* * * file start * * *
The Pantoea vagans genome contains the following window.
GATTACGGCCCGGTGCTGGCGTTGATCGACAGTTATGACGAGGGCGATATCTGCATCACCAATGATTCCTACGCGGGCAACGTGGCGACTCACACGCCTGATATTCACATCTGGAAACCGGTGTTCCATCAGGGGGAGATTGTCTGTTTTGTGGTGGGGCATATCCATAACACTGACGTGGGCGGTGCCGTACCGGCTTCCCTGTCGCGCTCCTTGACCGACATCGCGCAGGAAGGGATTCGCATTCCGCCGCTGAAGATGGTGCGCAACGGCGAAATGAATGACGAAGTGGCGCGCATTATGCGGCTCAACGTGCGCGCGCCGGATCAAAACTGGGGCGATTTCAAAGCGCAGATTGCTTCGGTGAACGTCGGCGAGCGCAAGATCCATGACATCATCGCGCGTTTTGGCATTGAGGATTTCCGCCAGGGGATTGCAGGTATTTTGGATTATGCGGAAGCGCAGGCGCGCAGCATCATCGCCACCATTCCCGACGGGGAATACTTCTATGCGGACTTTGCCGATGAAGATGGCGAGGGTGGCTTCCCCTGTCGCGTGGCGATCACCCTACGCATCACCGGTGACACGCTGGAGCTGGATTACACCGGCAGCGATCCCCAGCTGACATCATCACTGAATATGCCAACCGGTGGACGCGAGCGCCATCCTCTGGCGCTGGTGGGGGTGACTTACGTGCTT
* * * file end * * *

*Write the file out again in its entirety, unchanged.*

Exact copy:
The Pantoea vagans genome contains the following window.
GATTACGGCCCGGTGCTGGCGTTGATCGACAGTTATGACGAGGGCGATATCTGCATCACCAATGATTCCTACGCGGGCAACGTGGCGACTCACACGCCTGATATTCACATCTGGAAACCGGTGTTCCATCAGGGGGAGATTGTCTGTTTTGTGGTGGGGCATATCCATAACACTGACGTGGGCGGTGCCGTACCGGCTTCCCTGTCGCGCTCCTTGACCGACATCGCGCAGGAAGGGATTCGCATTCCGCCGCTGAAGATGGTGCGCAACGGCGAAATGAATGACGAAGTGGCGCGCATTATGCGGCTCAACGTGCGCGCGCCGGATCAAAACTGGGGCGATTTCAAAGCGCAGATTGCTTCGGTGAACGTCGGCGAGCGCAAGATCCATGACATCATCGCGCGTTTTGGCATTGAGGATTTCCGCCAGGGGATTGCAGGTATTTTGGATTATGCGGAAGCGCAGGCGCGCAGCATCATCGCCACCATTCCCGACGGGGAATACTTCTATGCGGACTTTGCCGATGAAGATGGCGAGGGTGGCTTCCCCTGTCGCGTGGCGATCACCCTACGCATCACCGGTGACACGCTGGAGCTGGATTACACCGGCAGCGATCCCCAGCTGACATCATCACTGAATATGCCAACCGGTGGACGCGAGCGCCATCCTCTGGCGCTGGTGGGGGTGACTTACGTGCTT